10 Timeless Blogging Lessons Learned from World Travel

joke about texas bbq being a serious business for travel bloggers

Texas BBQ is serious business.

You know travel’s good for the soul…

… but did you know it’s good for business, too?

It’s true.

After three INSANE years of world travel, I’m going to share with you ten business lessons I’ve learned around the world… and how you can use these to improve your own travel blog.

As billionaire Richard Branson once famously said…

Business opportunities are like buses, there’s always another one coming.


The first lesson I’ve learned is…

#1. Differentiation is key.

My wife Darcie and I walked through Banos, Ecuador. While there, we saw 35 stalls in a row selling the EXACT same taffy.


If just one of them sold fried chicken they’d stand out (and make more money).

The lesson: Develop your Unique Selling Proposition and make sure everyone knows about it.

#2. The “hard sell” doesn’t work (as well).

You know the feeling, when you get off a bus in a new town and find yourself hounded by taxi drivers? True, I do need a taxi, but the hard sell makes me walk away.

It creates more work for me (the customer) just to avoid it, and those guys don’t make the sale. Instead, I love the guys who ask where I’m headed, how long I’ll be there, etc…. and then they offer their services.

The lesson: Offer to help first… and then offer your solution in that light. The soft sell works.

#3. That “little extra” is worth a lot.

We look at a minimum of three places before deciding where to stay. Often times, each place is close in price… but one usually stands out.

And you know what? It’s usually just a few minor details. Maybe the sheets look cleaner… or the floor has been swept… or they’ve got a book exchange.

Whatever it is, these “tipping points” can be easily done by everyone else.

The lesson: Focus on improving the little things about your blog – create a personalized “thank you page” when people subscribe, offer something for free or send a personal email to your old subscribers wishing them a happy holiday.

#4. Be helpful.

Many guesthouses stock mini-fridges (or sell drinks at the counter). They offer meals, tours, steam baths…. which helps their guests and makes extra revenue.

This means they can charge the same amount for a room and make up for it on the back-end.

And guess what? These are products/services people actually WANT and are willing to pay a premium for. If you’ve ever been in a tropical area, that cold beer (or bottle of water) is definitely worth the small markup!

The lesson: Always ask yourself “How can I make my audience’s life easier?” Then give it to them! A great example of this are the “Hire Us To…” pages from the Vacation Gals. If you read their blog, of COURSE you’ll want to hire them – and they make that very, very easy to do.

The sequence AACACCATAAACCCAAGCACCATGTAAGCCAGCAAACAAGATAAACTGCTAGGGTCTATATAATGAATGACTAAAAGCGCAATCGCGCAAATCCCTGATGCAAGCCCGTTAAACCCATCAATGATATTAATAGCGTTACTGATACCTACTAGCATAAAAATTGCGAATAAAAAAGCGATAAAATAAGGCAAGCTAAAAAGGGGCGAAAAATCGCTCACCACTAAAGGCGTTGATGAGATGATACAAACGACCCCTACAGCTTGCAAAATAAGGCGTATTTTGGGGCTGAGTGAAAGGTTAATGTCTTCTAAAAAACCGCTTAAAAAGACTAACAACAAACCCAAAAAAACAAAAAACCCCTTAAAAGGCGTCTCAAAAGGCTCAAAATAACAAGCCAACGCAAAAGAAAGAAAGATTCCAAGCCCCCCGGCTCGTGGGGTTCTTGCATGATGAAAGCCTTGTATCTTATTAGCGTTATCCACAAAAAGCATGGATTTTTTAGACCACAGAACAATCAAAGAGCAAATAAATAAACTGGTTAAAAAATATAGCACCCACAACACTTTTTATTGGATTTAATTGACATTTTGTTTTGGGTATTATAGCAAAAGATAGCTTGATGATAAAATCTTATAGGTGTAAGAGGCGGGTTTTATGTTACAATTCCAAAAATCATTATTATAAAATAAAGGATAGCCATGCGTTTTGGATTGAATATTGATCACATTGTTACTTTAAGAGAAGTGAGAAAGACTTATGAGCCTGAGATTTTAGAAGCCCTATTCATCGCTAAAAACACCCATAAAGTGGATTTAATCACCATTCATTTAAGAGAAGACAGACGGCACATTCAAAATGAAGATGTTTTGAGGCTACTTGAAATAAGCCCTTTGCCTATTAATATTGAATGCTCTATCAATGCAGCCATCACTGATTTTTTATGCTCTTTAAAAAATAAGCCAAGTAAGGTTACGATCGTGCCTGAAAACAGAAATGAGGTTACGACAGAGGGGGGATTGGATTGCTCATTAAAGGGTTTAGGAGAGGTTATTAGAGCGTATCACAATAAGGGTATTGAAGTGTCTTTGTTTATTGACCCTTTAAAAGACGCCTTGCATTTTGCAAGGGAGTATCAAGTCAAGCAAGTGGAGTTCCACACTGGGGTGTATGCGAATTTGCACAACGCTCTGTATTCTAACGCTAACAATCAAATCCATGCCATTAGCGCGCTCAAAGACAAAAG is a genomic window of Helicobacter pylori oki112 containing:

#5. Get to the point.

In foreign lands – with foreign languages – it’s tough to understand each other. I’ve gotten quite good at communicating in basic Spanish…

But you what? The most confusing thing in Latin America (to me, anyways) are the ads. They’re too clever. They include puns and double meanings which fly over my head. Instead, if the ad said “Cold Beer: Five For A Dollar!” I’d be first in line!

The lesson: Make your blog easy to understand.

Travel bloggers: Don’t write for bloggers – write for people.

Click here to retweet!

#6. Patience isn’t a virtue.

It’s a requirement. Ever sat in a Third World bus that didn’t move for two hours? It happens. And your travel blog’s success takes time, too… so don’t sweat success just yet.

The lesson: Success takes time. You’ll need 6 – 12 months before seeing traction. But it’s oh-so-worth it!

#7. The world owes you nothing.

Walking through India we came across a man… with no arms… and no legs… propped along the street… and…

He was smiling. A big ole’ you-know-what eating grin that could light up the Taj Mahal.


The lesson: The world is a beautiful, horrible place. Fate deals out bad hands every day – and while you can’t always control what happens, you can control what you do about it.

So if you’re blog isn’t where you want it to be, you need to…

Because if you don’t… well… no one else will.

#8. Put fear behind passion.

I’m scared of flying. Does that stop me from traveling? Hell no!

Know why?

Because my passion exceeds my fear.

And if your passion for travel blogging exceeds your fear (of failure, nasty comments on Facebook, etc.) you cannot fail. No matter how many haters you pick up (I’ve gotten a few), they cannot stop your passion from shining through.